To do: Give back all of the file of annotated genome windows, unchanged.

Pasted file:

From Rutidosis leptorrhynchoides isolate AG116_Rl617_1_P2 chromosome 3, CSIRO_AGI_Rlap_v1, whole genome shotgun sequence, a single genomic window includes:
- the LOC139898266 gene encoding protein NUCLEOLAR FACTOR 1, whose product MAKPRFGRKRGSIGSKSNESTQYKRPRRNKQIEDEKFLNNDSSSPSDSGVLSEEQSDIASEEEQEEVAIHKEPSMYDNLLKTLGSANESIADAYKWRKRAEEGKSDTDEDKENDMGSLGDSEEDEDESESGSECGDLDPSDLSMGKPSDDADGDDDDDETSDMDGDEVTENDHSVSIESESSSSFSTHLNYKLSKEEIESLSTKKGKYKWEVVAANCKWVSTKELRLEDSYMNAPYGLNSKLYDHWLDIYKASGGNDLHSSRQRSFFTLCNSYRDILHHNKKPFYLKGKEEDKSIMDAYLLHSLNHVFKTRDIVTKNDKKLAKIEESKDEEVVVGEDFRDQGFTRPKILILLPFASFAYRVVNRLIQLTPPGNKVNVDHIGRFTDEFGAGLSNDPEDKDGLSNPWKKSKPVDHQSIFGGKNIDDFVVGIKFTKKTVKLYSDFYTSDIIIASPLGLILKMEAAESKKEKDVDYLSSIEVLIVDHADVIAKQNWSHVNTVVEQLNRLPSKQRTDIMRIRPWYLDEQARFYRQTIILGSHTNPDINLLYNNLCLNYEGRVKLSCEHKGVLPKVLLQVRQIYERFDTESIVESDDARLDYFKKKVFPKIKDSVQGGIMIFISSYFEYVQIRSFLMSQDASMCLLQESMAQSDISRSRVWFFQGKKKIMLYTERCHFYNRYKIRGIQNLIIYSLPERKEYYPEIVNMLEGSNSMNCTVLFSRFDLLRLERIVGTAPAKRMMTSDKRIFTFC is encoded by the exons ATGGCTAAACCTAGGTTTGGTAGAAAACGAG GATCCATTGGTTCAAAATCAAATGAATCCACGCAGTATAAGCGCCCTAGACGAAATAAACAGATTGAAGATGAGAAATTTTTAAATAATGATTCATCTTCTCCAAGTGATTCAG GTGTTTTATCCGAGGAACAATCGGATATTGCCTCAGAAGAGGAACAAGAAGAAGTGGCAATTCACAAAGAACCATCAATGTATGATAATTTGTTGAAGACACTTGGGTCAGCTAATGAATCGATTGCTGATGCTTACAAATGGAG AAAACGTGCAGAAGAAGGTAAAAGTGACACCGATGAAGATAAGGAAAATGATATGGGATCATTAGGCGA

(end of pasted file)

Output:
From Rutidosis leptorrhynchoides isolate AG116_Rl617_1_P2 chromosome 3, CSIRO_AGI_Rlap_v1, whole genome shotgun sequence, a single genomic window includes:
- the LOC139898266 gene encoding protein NUCLEOLAR FACTOR 1, whose product MAKPRFGRKRGSIGSKSNESTQYKRPRRNKQIEDEKFLNNDSSSPSDSGVLSEEQSDIASEEEQEEVAIHKEPSMYDNLLKTLGSANESIADAYKWRKRAEEGKSDTDEDKENDMGSLGDSEEDEDESESGSECGDLDPSDLSMGKPSDDADGDDDDDETSDMDGDEVTENDHSVSIESESSSSFSTHLNYKLSKEEIESLSTKKGKYKWEVVAANCKWVSTKELRLEDSYMNAPYGLNSKLYDHWLDIYKASGGNDLHSSRQRSFFTLCNSYRDILHHNKKPFYLKGKEEDKSIMDAYLLHSLNHVFKTRDIVTKNDKKLAKIEESKDEEVVVGEDFRDQGFTRPKILILLPFASFAYRVVNRLIQLTPPGNKVNVDHIGRFTDEFGAGLSNDPEDKDGLSNPWKKSKPVDHQSIFGGKNIDDFVVGIKFTKKTVKLYSDFYTSDIIIASPLGLILKMEAAESKKEKDVDYLSSIEVLIVDHADVIAKQNWSHVNTVVEQLNRLPSKQRTDIMRIRPWYLDEQARFYRQTIILGSHTNPDINLLYNNLCLNYEGRVKLSCEHKGVLPKVLLQVRQIYERFDTESIVESDDARLDYFKKKVFPKIKDSVQGGIMIFISSYFEYVQIRSFLMSQDASMCLLQESMAQSDISRSRVWFFQGKKKIMLYTERCHFYNRYKIRGIQNLIIYSLPERKEYYPEIVNMLEGSNSMNCTVLFSRFDLLRLERIVGTAPAKRMMTSDKRIFTFC is encoded by the exons ATGGCTAAACCTAGGTTTGGTAGAAAACGAG GATCCATTGGTTCAAAATCAAATGAATCCACGCAGTATAAGCGCCCTAGACGAAATAAACAGATTGAAGATGAGAAATTTTTAAATAATGATTCATCTTCTCCAAGTGATTCAG GTGTTTTATCCGAGGAACAATCGGATATTGCCTCAGAAGAGGAACAAGAAGAAGTGGCAATTCACAAAGAACCATCAATGTATGATAATTTGTTGAAGACACTTGGGTCAGCTAATGAATCGATTGCTGATGCTTACAAATGGAG AAAACGTGCAGAAGAAGGTAAAAGTGACACCGATGAAGATAAGGAAAATGATATGGGATCATTAGGCGA